When Ang and I decided to have kids, we landed quickly at the decision to purchase anonymous donor sperm through a sperm bank.
The process, while definitely more clinical than most people’s procreation-related activities, is actually surprisingly nuanced and personal. We searched hundreds of donor profiles, narrowing the field by race and hair color (Ang is Hawaiian, we wanted the children to look like her too) before zeroing in on those finer details of dental history and GPA). It’s funny how arbitrary some of the donor profile info is and fairly hilarious how we reacted to it. (Eagle Scout health nut with aspirations to business school was DQ’d for crappy handwriting on his survey. Short math major with bad eyesight held on until the final round because he liked dogs and was “all about family.”) We debated chess playing vs. height, skin tone vs. affinity for the outdoors, and at one point tried to deduce if someone was a good person despite or because of the fact that he admitted in his profile that he was doing this because he needed the money.
When we settled on a donor, we knew he had a good health history, Mexican heritage, olive skin, brown eyes, and black hair. We knew the samples were good because there were other reported pregnancies from the cryobank. Our sperm bank offers something called a “sibling registry” where families with children from the same donor can consent to have their contact information given to each other. When we got pregnant, I dutifully reported our pregnancy to the bank (pregnancies are monitored carefully to maintain safe numbers of same-donor children in the population) and signed us up for the registry, a small act that ultimately opened a door for us and our children that has changed the whole way we see our family.
A few months into my pregnancy, we were contacted by a single mom from Maine who reported that her 5 month old daughter was conceived with our same donor.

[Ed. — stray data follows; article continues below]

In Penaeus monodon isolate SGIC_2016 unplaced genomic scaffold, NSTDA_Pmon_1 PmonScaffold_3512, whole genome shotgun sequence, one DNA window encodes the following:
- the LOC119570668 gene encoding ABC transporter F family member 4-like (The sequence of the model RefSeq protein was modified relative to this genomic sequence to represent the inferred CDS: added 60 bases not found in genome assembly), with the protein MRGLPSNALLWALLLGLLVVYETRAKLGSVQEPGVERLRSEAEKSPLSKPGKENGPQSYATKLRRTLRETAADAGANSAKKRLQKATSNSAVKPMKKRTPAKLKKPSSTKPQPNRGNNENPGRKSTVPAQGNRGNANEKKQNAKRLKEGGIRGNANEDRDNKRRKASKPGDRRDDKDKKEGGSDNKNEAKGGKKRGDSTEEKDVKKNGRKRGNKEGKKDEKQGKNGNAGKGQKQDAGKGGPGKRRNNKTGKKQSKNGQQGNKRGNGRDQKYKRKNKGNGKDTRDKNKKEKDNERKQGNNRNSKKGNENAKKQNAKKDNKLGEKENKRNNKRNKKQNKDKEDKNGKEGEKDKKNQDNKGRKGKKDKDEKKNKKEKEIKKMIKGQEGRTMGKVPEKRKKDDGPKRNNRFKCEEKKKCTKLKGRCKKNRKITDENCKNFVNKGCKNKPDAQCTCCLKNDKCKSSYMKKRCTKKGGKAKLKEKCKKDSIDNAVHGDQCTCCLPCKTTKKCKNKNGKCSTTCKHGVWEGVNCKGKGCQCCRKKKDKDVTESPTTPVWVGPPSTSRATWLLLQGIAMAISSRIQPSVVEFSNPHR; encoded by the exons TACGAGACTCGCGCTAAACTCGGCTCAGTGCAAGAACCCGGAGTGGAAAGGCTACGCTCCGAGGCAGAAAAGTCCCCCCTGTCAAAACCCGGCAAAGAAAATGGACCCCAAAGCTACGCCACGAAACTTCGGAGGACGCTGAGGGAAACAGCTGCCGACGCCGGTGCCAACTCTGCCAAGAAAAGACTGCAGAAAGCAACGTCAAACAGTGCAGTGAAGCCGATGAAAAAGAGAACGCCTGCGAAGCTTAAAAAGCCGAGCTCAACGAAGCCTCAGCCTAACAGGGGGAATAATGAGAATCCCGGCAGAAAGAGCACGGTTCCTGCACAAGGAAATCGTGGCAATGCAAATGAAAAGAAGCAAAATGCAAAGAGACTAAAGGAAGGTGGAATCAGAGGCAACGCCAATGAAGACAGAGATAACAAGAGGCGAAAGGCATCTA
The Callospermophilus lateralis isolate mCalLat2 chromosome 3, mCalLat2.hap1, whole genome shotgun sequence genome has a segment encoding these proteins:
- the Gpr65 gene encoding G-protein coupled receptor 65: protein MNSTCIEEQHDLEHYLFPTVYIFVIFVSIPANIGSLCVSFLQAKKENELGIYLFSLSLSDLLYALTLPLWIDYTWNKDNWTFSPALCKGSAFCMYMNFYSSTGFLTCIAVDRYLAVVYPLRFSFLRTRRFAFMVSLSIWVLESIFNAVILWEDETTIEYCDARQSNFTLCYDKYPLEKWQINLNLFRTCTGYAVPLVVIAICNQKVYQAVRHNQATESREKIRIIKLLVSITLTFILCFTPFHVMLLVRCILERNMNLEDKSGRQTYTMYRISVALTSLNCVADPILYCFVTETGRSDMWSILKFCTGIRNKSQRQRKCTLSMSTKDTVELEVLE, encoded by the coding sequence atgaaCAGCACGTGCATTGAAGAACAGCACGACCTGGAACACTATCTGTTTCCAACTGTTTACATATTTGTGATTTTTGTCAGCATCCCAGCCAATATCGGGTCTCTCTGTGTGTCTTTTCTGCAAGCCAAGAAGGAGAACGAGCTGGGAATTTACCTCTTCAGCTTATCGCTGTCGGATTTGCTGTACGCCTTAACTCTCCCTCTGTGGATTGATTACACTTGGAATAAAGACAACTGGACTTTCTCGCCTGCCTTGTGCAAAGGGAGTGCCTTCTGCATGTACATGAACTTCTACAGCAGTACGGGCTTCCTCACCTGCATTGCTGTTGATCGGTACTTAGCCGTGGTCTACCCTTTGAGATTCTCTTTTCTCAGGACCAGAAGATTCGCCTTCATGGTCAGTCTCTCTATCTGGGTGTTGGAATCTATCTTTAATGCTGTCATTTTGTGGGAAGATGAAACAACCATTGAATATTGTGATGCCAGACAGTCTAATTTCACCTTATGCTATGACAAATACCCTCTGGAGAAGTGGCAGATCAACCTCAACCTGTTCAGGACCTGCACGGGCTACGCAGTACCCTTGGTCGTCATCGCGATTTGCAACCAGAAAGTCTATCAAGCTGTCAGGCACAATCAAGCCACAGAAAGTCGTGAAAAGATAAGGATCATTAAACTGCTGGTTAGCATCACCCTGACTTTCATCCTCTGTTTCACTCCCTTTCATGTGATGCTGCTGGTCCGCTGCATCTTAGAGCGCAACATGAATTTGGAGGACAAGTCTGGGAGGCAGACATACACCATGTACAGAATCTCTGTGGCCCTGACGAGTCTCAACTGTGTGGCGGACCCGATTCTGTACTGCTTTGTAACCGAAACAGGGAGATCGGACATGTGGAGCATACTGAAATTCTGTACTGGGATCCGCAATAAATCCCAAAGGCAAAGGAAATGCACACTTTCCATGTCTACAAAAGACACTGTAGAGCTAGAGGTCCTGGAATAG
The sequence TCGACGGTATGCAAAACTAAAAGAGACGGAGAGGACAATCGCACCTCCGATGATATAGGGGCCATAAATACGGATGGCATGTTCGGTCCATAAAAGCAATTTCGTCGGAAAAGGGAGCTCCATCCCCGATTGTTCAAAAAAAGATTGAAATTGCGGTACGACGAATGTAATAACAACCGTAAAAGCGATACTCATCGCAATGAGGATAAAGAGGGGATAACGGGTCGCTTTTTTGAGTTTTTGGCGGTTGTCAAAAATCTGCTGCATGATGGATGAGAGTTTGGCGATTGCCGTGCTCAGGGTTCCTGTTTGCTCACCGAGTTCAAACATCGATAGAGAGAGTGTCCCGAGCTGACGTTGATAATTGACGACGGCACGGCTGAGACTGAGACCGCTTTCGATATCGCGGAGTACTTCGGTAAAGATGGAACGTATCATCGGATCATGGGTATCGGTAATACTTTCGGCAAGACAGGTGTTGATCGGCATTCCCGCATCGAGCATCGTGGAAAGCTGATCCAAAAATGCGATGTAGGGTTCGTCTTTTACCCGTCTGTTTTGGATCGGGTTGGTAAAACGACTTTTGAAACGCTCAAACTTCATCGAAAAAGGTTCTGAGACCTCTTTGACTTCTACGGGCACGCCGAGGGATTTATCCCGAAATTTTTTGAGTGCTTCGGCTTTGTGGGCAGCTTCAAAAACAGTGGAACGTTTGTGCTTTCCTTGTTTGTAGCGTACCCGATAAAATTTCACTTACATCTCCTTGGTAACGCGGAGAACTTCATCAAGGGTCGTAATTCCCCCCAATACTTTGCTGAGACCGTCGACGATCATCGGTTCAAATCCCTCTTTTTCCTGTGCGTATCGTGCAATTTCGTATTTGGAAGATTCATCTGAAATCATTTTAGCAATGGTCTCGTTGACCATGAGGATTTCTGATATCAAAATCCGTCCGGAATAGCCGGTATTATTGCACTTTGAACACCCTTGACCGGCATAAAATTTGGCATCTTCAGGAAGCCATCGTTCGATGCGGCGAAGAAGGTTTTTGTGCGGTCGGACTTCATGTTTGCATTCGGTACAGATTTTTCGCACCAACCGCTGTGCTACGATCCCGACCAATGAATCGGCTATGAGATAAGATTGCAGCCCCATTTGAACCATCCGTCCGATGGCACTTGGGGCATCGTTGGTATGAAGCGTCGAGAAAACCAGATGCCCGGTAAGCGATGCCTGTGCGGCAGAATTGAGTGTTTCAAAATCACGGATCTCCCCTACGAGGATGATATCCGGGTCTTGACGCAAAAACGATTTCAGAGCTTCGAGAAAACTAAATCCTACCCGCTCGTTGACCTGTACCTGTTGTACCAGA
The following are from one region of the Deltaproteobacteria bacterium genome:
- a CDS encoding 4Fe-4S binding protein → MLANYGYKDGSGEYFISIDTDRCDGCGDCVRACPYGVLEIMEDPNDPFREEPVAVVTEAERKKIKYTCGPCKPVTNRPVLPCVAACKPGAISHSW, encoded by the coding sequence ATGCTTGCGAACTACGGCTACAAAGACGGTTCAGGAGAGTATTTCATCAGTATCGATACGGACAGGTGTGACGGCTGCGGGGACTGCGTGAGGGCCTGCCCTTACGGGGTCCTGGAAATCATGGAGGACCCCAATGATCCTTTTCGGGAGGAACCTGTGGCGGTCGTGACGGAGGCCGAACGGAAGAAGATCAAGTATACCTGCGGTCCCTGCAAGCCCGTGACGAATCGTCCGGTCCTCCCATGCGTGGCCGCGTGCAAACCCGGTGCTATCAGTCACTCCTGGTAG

We were excited for the contact and overjoyed and grateful for the sweet photos she immediately sent along of her gorgeous daughter. It was the first visual clue of what the twins might look like. Seeing M’s stunning face was thrilling and a relief all at once—the donor must have some good genes! Shortly after this, M’s mom invited us to join a closed Facebook group for all the known families of our donor. As it turns out, our twins had six known donor siblings! A baby boy and his toddler sister in Florida, a toddler girl in Boston, M. in Maine, a pre-school boy in Colorado, and another young boy just down the road from us in Washington State! The parents—single moms, lesbian couples, a straight couple– were sharing photos, updates, support and health information freely and lovingly on the group site, just as a large extended family might do.
When C. and B. were born, the “donor sibs” and their parents were some of our proudest supporters, especially during the early days in the NICU. As all of our children grew, we shared milestones, funny stories, and comparisons on temperament and cowlicks. Last August some of us were able to meet up in Boston for the first of what we hope will be many donor sib play dates and trips. We know that not all families who conceive via donor may choose to share that with others or seek connection with donor siblings, but for us this connection offers a special extension of family and identity that we deeply value.
We have always been open about using a donor to conceive and B. and C. will grow up to know that a man who wanted to help people have kids helped us make them. The relationship we have gained with the donor families and children helps make that otherwise vague story more human, connected and grounded. In the past six months, three new donor sibs have been born, baby O. last fall and twin girls, K. and K. just last week. We’re not sure, but these may be the final siblings as our donor is no longer active. That makes us an extended family of 11 beautiful children in eight diverse, loving families.
It may not be “traditional”, but our donor family is spilling over with love.